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Orlando Office Space Guide

[Updated Oct 2020] A guide to executive suites and office space to rent in Orlando as well as general information that may be useful if you are considering renting office space in the city.

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History & Geography

As the fifth largest city in Florida and the state’s largest inland city, Orland is a regional hub of both culture and commerce. Nicknamed ‘the city beautiful’, Orlando is in the north-east of Florida and is built on wetlands consisting mostly of lakes and swamps. The largest lake in the vicinity is Lake Apopka. The region surrounding Orlando was originally inhabited by the Native American tribe, the Creeks. Europeans first settled in the area in 1536. By the mid 19th century there as a sizable settlement known as Jernigan, named after the first permanent settler to the area, Aaron Jernigan. However, in 1857 the town became known as Orlando, named after Orlando Reeves, a soldier who died in the area during the Second Seminole War. As the 19th century progressed Orlando grew in size and importance, however, was severely affected by the blockade during the American Civil War in the 1860s. However, the period following the Civil War saw Orlando’s population increase dramatically and it was officially incorporated as a town in 1875 and then a city in 1885. Around this time a huge citrus industry grew up around the city, ensuring prosperity and a further population spike. In the early 20th century Orlando became a favoured vacation destination and the city experienced a construction boom. During WWII the Orlando Army Air Base was built and the city became home to a large population of servicemen. In 1965 Walt Disney announced that it was to build Disney World in Orlando. This proved to be a very significant event for the city and its economy. The resort opened in 1971 and Orlando’s population spiked once more. The economy also benefitted hugely and tourism became the most important industry for the city. Today Orlando is still a top tourism destination as well as being a sophisticated and dynamic city for its resident and the businesses based there.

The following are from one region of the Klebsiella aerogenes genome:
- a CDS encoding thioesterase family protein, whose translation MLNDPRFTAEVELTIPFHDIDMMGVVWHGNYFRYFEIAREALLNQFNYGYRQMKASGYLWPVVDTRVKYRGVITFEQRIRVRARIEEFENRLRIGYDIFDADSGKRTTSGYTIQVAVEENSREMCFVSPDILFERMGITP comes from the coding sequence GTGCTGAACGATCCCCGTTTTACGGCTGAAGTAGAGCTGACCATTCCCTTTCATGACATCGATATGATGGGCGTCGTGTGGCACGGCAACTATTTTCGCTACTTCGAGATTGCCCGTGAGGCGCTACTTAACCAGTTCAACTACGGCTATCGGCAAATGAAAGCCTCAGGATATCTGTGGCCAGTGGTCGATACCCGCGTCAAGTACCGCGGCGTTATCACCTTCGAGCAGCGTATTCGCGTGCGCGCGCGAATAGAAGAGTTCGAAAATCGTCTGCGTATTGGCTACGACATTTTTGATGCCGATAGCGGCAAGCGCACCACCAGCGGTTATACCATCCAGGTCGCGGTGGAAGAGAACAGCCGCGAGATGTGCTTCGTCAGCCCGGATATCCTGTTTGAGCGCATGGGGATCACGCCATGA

Orlando has one of the healthiest and most diversified economies in Florida. One of the bulwarks of the local economy is the city’s hi-tech and industry sectors. Over 53,000 people are employed in the hi-tech industry alone, and it is worth USD 13.4 billion. The Central Florida Research Park is one of the largest of its kind in the country and is a hub of the defense industry. Among the companies which have research facilities in Orlando are Lockheed-Martin, General Dynamics, Siemens, Mitsubishi Power Systems and Symantec. Many residents of Orlando work at Patrick Air Force Base, Cape Canaveral Air Force Station, and Kennedy Space Centre. Another major part of Orlando’s economy is the film and TV sector. Universal Studios and Disney’s Hollywood Studios both have a major presence in the city. Orlando also has a large video game industry, with Electronic Arts also having a presence. Finally, Orlando relies heavily on the tourism industry. Tourism has become a crucial part of the city’s economy, with almost 50 million visitors coming to the city every year, attracted by Orlando’s plethora of theme parks and resorts.

Tourism & Culture

Orlando is one of Florida’s primary tourist attractions. The city regularly brings in numbers which rival its contemporaries such as Miami and Tampa. Orlando’s resorts bring in a large portion of the tourists which visit the city. The three primary attractions are Walt Disney World Resort, Universal Orlando Resort, and SeaWorld Orlando. The city has also become a top destination for conventions, which also attract thousands of visitors to the city. In fact, only Chicago and Las Vegas can rival Orlando for conventions in the US. After Las Vegas, Orlando has the most amount of hotel rooms in the country. Recently the Waldorf-Astoria Orlando opened its doors, the first Waldorf-Astoria built from the ground up since the chain’s flagship building in New York. Orlando also has a lively music scene, consisting of hip hop, rock music, metal and reggae. The city is known for its nightlife and has a wide selection of bars, restaurants, and clubs. A large number of shopping malls and outlets are also present in the city, and Orlando has the reputation of being a retail hub. The city’s year-round warm climate, relaxed atmosphere, and range of activities for all tastes have combined to make it one of the top tourist cities on the east coast.


Orlando’s main airport is the Orlando International Airport, the second busiest airport in Florida after Miami. Orlando International serves as a hub for Southwest Airlines, JetBlue, and Frontier Airlines. Many residents of Orlando choose to drive, however, the city has notorious problems with gridlock and overcrowding. Both Amtrak and CSX Transportation run lines to Orlando, connecting to the rest of the state and the country. There have been attempts to build a light commuter rail in the city, but these have always met with resistance and have come to nothing.

Renting an office in Orlando

Orlando’s overall office market has been seeing signs of improvement of late. Vacancy rates in the city have declined markedly following the overall trend and leasings in the CBD are up. Many tenants have been moving from Class B to Class A office space and renewals are up from the previous few years. With vacancy rates declining many have predicted that landlord concessions will also tighten up. Vacancy rates now stand at approximately 14 percent. Rental rates have stabilized recently but are predicted to slowly increase over the next several years.

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